Label: Black Lodge Records
Author: Kira L. Schlechter
As much as we appreciate the grandiose excesses of symphonic metal, restraint and temperance within it is refreshing. The Swedish band ELEINE seems to prefer the latter approach, and on their third album, ‘Dancing In Hell‘, they blend bombast and brevity with confidence and skill.
This is the second album for bassist Anton Helgesson and drummer Jesper Sunnhagen since they joined ELEINE’s core duo of singer Madeleine Liljestam and guitarist/harsh vocalist Rikard Ekberg and they’ve since become a cohesive, instinctive unit.
This full-length follow-up to the 2019 EP ‘All Shall Burn‘ begins with a reprise of ‘Enemies‘ and it’s crushing and atonal before the orchestration, choir vocals and pummeling, precise clip of the rhythm get things underway in earnest. Madeleine’s voice is sweet (that’s the best way to describe it), with the occasional rasp. She does get lost a little in the mix and kind of lacks the personal presence to sing lyrics like this — her sexy purr on a line like “Blood fills my lungs/ A foul taste on my tongue” is kind of jarring in that context. The chorus is well constructed and a definite singalong, but the solo section in between two takes of it doesn’t add anything, really — the point of having a good musical idea like this one is to keep it unique and leave us wanting more.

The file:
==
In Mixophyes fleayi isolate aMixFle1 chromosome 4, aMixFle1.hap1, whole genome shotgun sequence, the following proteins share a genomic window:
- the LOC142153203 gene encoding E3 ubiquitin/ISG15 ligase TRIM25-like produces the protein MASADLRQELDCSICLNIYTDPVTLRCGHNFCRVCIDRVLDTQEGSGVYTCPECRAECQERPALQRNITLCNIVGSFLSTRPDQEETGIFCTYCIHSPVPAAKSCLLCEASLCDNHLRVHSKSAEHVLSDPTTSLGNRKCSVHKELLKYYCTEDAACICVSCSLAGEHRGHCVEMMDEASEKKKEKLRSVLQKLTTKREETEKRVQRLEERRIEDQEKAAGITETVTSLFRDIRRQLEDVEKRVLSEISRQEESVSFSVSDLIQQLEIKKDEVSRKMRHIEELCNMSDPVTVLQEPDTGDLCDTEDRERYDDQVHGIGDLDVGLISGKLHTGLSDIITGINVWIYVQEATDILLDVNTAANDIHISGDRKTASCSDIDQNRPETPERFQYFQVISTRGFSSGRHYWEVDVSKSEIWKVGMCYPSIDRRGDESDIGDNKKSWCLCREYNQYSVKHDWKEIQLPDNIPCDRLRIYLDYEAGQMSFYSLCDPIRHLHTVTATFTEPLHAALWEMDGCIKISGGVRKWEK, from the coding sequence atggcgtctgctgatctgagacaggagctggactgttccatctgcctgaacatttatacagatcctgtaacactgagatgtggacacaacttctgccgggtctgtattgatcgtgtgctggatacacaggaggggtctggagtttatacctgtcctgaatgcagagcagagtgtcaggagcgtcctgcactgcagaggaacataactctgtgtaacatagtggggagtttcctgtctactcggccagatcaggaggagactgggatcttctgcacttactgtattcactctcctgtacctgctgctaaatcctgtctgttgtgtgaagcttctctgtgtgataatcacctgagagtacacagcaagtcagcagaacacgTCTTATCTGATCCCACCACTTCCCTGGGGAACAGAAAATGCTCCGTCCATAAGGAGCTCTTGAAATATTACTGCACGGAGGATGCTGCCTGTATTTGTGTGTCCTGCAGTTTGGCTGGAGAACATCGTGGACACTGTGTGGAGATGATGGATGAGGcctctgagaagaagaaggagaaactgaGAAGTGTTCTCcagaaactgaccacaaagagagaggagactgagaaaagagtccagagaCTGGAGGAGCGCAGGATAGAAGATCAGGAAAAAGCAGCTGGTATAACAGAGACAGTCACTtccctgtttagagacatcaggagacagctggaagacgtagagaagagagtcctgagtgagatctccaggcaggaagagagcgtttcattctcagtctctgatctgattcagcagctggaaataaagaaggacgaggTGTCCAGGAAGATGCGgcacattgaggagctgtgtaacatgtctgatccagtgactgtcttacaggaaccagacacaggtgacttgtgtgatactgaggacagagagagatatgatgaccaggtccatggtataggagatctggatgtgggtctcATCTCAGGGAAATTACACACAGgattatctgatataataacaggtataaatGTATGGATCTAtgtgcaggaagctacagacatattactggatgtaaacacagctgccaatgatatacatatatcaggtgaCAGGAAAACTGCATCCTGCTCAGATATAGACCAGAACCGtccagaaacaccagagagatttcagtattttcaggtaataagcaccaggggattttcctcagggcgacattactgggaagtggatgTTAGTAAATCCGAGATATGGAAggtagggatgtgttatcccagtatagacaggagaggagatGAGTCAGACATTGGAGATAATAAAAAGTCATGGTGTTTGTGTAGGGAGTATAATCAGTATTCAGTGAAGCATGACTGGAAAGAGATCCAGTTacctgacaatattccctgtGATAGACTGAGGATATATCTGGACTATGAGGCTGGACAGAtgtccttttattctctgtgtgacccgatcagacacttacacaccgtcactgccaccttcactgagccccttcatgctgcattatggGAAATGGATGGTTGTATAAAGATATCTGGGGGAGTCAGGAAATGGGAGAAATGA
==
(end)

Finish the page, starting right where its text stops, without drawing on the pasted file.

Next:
But ELEINE settles into things nicely going forward, as a string of notable songs follows, beginning with the title track. The natural seductive quality of Madeleine’s voice works well here in the bridge and throughout; it’s ironic and rather quirky. After all, she is rather seducing the one who hurt her to suffer along with her, as she urges, “I dance inside your flames / These marks they won’t remain / Dance with me.” Rikard’s guttural serves as the counterpart — “I stood by your side in hell / And you thank me / By standing in silence / You fade away” — as if to say it’s your fault too. The idea of the “Dancing In Hell” is a cleansing: “Though I bleed / My wounds will heal / I’m leaving you behind / Fading in time” and the final line of the chorus “Dancing in hell as I smile”, like it’s welcome and necessary pain. This too is long, but it doesn’t meander, every part feels necessary.
‘Ava Of Death‘ powers off with a big symphonic beginning and another majestic stomp. Its chorus runs an emotional gamut and Madeleine spits out the words to fit the defiant feel. A section leading into the solo is introduced by Jesper’s insistent punch and Rikard’s single guitar fades out the melody line, sparse and haunting, at the close. This is a standout musically and lyrically, concise, cinematic, Madeleine’s singing in keeping with the lyrics. While those words might be vaguely drawn and unspecific (“The plan was to bury us where we stand / To suffocate at last / But we will rise to claim this land” — who will?), it’s delivered with conviction, as is the chorus, which vows, “Try and strike us down / You will learn to fear us all.” What an “Ava Of Death” is, however, remains a mystery (the Voice Of Death – see the interview with Madeleine – editor).